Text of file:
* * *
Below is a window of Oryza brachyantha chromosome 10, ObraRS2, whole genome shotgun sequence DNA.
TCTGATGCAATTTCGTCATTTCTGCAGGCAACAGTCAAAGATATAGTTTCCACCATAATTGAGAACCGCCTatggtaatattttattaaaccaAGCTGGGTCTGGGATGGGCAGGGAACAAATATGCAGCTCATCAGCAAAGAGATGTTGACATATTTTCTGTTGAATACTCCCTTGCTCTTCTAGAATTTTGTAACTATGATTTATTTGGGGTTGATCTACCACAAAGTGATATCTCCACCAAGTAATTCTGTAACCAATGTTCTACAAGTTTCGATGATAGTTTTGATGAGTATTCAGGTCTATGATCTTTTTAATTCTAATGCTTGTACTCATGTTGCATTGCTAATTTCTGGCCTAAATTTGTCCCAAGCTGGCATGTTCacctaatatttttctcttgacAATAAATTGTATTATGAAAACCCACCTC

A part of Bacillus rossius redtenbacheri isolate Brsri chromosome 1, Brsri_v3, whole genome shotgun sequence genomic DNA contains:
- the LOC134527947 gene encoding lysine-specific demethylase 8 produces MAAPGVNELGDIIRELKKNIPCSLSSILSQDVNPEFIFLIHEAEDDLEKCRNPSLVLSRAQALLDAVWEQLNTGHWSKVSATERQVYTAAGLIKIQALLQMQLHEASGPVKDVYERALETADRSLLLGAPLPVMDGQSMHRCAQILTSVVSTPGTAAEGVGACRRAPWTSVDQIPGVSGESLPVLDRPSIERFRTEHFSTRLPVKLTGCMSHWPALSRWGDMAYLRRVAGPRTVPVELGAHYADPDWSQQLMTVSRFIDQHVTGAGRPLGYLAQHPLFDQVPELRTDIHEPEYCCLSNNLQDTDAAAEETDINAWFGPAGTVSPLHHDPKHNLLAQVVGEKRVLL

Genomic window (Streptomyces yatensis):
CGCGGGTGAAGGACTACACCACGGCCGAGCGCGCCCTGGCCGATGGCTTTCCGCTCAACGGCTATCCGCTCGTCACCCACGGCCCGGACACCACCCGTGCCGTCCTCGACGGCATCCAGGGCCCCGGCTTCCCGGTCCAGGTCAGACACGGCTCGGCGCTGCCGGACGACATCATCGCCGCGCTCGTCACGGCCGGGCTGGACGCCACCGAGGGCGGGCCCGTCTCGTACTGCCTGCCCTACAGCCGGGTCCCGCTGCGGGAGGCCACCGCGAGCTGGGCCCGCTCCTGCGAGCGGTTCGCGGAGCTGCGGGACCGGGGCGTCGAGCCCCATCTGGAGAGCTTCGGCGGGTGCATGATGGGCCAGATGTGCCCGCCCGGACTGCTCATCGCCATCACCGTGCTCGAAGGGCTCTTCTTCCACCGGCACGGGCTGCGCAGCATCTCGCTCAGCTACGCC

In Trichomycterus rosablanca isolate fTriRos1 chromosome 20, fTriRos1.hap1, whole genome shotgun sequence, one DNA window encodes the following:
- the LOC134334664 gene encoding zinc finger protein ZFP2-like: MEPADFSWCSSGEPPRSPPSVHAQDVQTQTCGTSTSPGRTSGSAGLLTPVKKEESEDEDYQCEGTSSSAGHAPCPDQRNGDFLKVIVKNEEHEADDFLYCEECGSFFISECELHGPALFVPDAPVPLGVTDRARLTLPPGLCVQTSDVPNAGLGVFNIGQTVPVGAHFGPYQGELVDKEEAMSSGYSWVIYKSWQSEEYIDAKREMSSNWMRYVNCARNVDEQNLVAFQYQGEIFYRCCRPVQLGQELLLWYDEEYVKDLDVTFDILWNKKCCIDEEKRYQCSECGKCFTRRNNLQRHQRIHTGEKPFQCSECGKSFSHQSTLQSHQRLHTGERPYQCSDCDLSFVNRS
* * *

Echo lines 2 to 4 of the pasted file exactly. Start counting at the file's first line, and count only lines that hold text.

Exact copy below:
TCTGATGCAATTTCGTCATTTCTGCAGGCAACAGTCAAAGATATAGTTTCCACCATAATTGAGAACCGCCTatggtaatattttattaaaccaAGCTGGGTCTGGGATGGGCAGGGAACAAATATGCAGCTCATCAGCAAAGAGATGTTGACATATTTTCTGTTGAATACTCCCTTGCTCTTCTAGAATTTTGTAACTATGATTTATTTGGGGTTGATCTACCACAAAGTGATATCTCCACCAAGTAATTCTGTAACCAATGTTCTACAAGTTTCGATGATAGTTTTGATGAGTATTCAGGTCTATGATCTTTTTAATTCTAATGCTTGTACTCATGTTGCATTGCTAATTTCTGGCCTAAATTTGTCCCAAGCTGGCATGTTCacctaatatttttctcttgacAATAAATTGTATTATGAAAACCCACCTC

A part of Bacillus rossius redtenbacheri isolate Brsri chromosome 1, Brsri_v3, whole genome shotgun sequence genomic DNA contains:
- the LOC134527947 gene encoding lysine-specific demethylase 8 produces MAAPGVNELGDIIRELKKNIPCSLSSILSQDVNPEFIFLIHEAEDDLEKCRNPSLVLSRAQALLDAVWEQLNTGHWSKVSATERQVYTAAGLIKIQALLQMQLHEASGPVKDVYERALETADRSLLLGAPLPVMDGQSMHRCAQILTSVVSTPGTAAEGVGACRRAPWTSVDQIPGVSGESLPVLDRPSIERFRTEHFSTRLPVKLTGCMSHWPALSRWGDMAYLRRVAGPRTVPVELGAHYADPDWSQQLMTVSRFIDQHVTGAGRPLGYLAQHPLFDQVPELRTDIHEPEYCCLSNNLQDTDAAAEETDINAWFGPAGTVSPLHHDPKHNLLAQVVGEKRVLL